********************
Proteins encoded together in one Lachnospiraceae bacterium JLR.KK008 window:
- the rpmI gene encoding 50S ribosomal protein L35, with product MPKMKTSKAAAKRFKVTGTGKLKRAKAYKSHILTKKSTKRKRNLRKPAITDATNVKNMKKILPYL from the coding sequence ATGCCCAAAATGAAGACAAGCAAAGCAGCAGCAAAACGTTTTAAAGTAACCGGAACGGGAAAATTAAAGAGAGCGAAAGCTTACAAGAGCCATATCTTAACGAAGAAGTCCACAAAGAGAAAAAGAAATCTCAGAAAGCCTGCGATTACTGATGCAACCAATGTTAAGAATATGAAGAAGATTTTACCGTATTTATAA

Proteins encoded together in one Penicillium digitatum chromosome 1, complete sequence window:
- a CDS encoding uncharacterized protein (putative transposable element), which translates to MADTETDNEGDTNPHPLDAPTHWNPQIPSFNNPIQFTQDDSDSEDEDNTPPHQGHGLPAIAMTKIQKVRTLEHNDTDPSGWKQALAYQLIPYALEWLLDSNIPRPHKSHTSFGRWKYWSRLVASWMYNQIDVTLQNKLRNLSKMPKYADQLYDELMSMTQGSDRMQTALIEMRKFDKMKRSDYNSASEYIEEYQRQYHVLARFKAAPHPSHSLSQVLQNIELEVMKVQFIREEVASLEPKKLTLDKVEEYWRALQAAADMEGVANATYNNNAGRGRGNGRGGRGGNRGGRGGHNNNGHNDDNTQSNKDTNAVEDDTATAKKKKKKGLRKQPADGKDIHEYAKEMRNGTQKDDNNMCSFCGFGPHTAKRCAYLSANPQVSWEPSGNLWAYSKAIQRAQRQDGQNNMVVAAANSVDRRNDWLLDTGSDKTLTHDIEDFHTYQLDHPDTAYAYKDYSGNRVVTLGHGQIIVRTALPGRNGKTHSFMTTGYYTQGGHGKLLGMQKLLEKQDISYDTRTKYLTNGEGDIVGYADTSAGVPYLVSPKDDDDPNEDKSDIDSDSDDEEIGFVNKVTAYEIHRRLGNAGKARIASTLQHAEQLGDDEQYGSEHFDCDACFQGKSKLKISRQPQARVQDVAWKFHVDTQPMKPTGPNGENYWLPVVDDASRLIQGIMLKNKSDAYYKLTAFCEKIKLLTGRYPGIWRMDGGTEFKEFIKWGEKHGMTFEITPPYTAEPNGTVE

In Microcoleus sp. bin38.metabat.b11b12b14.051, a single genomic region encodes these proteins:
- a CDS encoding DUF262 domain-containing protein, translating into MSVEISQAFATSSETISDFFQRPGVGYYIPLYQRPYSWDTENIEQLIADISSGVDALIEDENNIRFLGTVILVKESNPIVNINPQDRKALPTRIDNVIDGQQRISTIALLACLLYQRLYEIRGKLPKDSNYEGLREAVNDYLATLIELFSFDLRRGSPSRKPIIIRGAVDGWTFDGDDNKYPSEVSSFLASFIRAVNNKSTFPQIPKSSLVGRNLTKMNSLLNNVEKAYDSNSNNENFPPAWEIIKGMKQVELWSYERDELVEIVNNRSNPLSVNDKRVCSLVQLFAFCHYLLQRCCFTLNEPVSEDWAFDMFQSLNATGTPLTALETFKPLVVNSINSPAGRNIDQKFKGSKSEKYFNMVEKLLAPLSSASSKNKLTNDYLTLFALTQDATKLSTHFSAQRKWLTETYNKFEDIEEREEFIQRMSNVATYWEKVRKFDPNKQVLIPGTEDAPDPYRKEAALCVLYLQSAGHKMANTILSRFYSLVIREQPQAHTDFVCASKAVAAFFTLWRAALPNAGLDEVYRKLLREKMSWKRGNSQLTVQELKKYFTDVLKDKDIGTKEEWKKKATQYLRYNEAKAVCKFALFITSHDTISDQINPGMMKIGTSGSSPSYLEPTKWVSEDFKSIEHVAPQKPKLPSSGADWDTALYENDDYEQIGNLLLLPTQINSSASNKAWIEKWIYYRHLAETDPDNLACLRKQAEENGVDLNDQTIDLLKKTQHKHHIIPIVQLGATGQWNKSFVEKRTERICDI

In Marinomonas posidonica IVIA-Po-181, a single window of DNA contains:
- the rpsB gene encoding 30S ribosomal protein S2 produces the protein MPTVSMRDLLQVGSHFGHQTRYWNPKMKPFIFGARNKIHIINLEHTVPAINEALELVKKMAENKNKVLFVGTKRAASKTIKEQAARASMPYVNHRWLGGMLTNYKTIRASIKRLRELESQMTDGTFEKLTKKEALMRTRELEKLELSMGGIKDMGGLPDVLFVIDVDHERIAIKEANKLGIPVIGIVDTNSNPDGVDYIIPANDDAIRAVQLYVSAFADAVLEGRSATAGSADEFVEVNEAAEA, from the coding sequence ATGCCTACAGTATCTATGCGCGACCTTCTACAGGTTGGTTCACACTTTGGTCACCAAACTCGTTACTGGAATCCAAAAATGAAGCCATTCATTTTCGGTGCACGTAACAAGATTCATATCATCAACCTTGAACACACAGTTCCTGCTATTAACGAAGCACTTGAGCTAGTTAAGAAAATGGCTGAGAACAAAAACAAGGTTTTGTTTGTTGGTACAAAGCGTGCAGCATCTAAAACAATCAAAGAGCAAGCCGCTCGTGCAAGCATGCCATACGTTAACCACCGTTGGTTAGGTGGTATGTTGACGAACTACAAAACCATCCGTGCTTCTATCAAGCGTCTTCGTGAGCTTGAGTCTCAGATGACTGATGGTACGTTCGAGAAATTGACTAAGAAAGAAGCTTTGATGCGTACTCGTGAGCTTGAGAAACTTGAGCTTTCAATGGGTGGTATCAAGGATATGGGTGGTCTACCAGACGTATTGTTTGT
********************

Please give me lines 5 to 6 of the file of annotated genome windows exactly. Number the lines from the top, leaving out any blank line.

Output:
In Microcoleus sp. bin38.metabat.b11b12b14.051, a single genomic region encodes these proteins:
- a CDS encoding DUF262 domain-containing protein, translating into MSVEISQAFATSSETISDFFQRPGVGYYIPLYQRPYSWDTENIEQLIADISSGVDALIEDENNIRFLGTVILVKESNPIVNINPQDRKALPTRIDNVIDGQQRISTIALLACLLYQRLYEIRGKLPKDSNYEGLREAVNDYLATLIELFSFDLRRGSPSRKPIIIRGAVDGWTFDGDDNKYPSEVSSFLASFIRAVNNKSTFPQIPKSSLVGRNLTKMNSLLNNVEKAYDSNSNNENFPPAWEIIKGMKQVELWSYERDELVEIVNNRSNPLSVNDKRVCSLVQLFAFCHYLLQRCCFTLNEPVSEDWAFDMFQSLNATGTPLTALETFKPLVVNSINSPAGRNIDQKFKGSKSEKYFNMVEKLLAPLSSASSKNKLTNDYLTLFALTQDATKLSTHFSAQRKWLTETYNKFEDIEEREEFIQRMSNVATYWEKVRKFDPNKQVLIPGTEDAPDPYRKEAALCVLYLQSAGHKMANTILSRFYSLVIREQPQAHTDFVCASKAVAAFFTLWRAALPNAGLDEVYRKLLREKMSWKRGNSQLTVQELKKYFTDVLKDKDIGTKEEWKKKATQYLRYNEAKAVCKFALFITSHDTISDQINPGMMKIGTSGSSPSYLEPTKWVSEDFKSIEHVAPQKPKLPSSGADWDTALYENDDYEQIGNLLLLPTQINSSASNKAWIEKWIYYRHLAETDPDNLACLRKQAEENGVDLNDQTIDLLKKTQHKHHIIPIVQLGATGQWNKSFVEKRTERICDI